The ABCs of Multivitamins

When you were a child, you may have been given a multivitamin every day to supplement your diet. Since some children are picky eaters and they do not always get the proper nutrients from the foods they eat, vitamins are common in childhood. As you grew older and added more meats, fish, fruits and vegetables to your diet, you may have eliminated daily vitamins. However, it may be time to reexamine your need for supplements.

According to the National Institutes of Health Office of Dietary Supplements, an estimated one-third of all adults in the United States take a multivitamin. The NIH reported that a National Health and Nutrition Examination Survey found multivitamin consumption is higher among women, and the highest percentage of multivitamin users is people age 60 and older.

Multivitamins are important for the body for many reasons.

  • First, as people age, nutritional needs change and it may become more difficult for the body to absorb nutrients. In addition, certain medications can deplete the body of nutrients. A multivitamin can help.
  • In the United States, heart disease is responsible for approximately 1 in 4 deaths. Studies have shown that a multivitamin that includes vitamins B1, B2, Niacin (B3), B6, K1, CoQ10 and magnesium may help reduce cardiovascular disease.
  • Adequate vitamin consumption is necessary to help support immune health — including vitamins D, E and C, which is also a strong antioxidant. Zinc, which can be found in many multivitamins, also is great for the immune system.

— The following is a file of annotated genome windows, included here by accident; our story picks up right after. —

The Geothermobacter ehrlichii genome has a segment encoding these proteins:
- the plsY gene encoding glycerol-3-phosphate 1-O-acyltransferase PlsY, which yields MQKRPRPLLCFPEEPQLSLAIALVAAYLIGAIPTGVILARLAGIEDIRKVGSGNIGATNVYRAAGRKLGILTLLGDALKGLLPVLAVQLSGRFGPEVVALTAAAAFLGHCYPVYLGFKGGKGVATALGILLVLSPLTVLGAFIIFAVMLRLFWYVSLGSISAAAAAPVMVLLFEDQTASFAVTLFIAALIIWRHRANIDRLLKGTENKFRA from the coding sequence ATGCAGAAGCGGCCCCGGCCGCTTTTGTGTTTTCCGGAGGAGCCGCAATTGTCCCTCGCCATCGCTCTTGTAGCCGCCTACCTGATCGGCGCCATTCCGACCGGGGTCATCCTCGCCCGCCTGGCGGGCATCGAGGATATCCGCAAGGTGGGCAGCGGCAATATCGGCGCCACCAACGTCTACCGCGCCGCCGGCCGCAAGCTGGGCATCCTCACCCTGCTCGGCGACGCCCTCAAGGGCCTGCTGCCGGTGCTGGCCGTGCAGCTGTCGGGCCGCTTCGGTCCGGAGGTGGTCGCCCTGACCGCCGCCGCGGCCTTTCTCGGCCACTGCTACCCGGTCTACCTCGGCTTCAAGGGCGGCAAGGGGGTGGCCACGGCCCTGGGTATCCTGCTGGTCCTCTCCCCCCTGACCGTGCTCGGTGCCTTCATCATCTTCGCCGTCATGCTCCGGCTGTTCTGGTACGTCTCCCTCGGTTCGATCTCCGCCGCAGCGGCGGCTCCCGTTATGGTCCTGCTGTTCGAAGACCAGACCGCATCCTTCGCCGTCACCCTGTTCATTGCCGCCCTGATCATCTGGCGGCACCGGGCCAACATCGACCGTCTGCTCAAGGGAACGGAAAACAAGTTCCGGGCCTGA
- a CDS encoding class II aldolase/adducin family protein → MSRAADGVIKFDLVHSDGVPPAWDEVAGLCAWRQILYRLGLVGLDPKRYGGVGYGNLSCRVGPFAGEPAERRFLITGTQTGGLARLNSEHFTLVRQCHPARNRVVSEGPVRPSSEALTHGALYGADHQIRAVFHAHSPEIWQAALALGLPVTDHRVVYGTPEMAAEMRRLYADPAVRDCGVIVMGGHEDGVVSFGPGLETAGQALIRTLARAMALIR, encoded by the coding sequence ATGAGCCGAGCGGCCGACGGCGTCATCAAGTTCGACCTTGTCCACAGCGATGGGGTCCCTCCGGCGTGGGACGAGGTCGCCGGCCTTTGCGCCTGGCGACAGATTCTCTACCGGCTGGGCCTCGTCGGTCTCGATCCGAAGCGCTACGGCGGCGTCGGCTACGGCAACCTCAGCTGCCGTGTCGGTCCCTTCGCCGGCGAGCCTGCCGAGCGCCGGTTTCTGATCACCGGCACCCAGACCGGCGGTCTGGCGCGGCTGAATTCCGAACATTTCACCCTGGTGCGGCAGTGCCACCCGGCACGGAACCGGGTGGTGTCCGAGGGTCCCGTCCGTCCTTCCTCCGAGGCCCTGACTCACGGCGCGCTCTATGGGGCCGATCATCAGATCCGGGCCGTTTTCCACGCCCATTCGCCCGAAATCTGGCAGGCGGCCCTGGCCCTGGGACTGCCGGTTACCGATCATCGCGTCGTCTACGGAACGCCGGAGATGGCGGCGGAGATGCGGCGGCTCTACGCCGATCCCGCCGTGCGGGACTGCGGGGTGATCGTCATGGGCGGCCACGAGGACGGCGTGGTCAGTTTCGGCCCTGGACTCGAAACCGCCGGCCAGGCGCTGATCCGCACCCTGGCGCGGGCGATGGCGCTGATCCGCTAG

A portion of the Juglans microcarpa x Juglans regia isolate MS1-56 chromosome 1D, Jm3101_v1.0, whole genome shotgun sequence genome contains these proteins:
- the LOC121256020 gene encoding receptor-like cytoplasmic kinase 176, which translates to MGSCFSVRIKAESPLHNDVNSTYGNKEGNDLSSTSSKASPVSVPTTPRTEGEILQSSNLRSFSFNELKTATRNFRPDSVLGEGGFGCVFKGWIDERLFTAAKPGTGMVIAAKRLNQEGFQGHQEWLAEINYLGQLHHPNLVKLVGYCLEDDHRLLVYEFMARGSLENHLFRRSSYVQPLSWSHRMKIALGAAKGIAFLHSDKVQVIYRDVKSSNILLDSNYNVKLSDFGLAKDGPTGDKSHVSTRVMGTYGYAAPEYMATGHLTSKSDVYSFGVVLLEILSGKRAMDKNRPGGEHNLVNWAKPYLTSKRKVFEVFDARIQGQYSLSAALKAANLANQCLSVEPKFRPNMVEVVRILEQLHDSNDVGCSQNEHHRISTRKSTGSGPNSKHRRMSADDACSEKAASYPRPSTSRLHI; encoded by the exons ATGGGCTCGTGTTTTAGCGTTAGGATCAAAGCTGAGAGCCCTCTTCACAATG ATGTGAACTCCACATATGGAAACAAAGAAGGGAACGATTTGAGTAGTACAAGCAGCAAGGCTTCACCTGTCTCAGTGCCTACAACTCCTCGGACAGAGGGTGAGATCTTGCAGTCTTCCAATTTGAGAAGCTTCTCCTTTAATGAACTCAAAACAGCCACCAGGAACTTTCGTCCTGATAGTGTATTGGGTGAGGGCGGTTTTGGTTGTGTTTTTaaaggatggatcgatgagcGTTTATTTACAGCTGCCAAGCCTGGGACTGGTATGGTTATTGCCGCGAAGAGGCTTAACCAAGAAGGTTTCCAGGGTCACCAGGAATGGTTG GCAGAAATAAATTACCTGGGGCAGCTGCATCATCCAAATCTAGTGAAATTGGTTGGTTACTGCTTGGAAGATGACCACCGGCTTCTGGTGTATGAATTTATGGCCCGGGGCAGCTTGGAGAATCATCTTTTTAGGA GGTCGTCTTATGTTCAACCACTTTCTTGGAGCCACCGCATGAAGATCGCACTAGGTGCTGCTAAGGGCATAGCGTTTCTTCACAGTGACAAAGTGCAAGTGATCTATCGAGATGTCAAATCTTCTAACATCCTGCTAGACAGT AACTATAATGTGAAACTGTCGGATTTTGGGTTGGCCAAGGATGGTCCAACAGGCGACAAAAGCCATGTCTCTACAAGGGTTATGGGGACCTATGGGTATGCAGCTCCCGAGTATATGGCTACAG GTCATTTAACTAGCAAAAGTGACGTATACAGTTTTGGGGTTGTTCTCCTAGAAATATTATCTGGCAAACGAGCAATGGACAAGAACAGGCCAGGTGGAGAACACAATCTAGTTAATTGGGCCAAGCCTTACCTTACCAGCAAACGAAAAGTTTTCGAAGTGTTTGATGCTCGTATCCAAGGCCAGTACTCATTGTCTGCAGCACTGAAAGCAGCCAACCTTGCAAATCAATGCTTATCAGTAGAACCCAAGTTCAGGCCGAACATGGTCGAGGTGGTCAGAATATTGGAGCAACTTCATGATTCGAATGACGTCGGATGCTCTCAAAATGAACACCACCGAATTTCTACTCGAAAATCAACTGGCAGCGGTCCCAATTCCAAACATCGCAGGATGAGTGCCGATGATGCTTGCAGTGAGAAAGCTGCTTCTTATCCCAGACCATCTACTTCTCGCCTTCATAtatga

• Sunlight on the skin helps the body produce Vitamin D (“the sunshine vitamin”) which not only aids in defending against disease, it helps maintain healthy bones and teeth. In winter, when sunlight is lacking, a multivitamin with vitamin D may give the body the added boost needed.
  • A daily multivitamin can increase energy levels and improve moods as well as reduce stress and anxiety.
  • Women who visit spas and salons for skin and hair treatments may want to stop at their medicine cabinets first for Niacin, Biotin, and Vitamin C for fuller hair and Vitamins A, C, E and CoQ10 for healthier skin.

“Just as our vehicles need gasoline and oil to run properly, our bodies need vitamins and minerals to function efficiently,” said Kayela Reed, MS, RD, LDN, clinical dietitian, Penn Highlands DuBois. “It is ideal to derive those vitamins and minerals from the foods we consume, but when there are deficiencies in our diets, a multivitamin may be needed.”

Kayela advises people to take a close look at their diets and ask themselves, “Do I eat as healthy as I could? What is lacking in my diet?”

If you believe supplemental vitamins may be necessary, it is important to take a product designed for people of your age, sex and life stage (ex. seniors). Multivitamins for “senior” men and women, for example, often contain little or no iron and more calcium, vitamin D, and vitamin B12 than multivitamins for younger adults. As with any new therapy or activity related to your health and wellness, you should consult with a medical provider to assess your specific needs.

Penn Highlands Healthcare offers a team of expert clinical dietitians for acute care nutritional needs and nutrition counseling for people of all ages. Nutrition specialists are available to provide instruction on reading food labels, understanding carbohydrates and creating meal plans.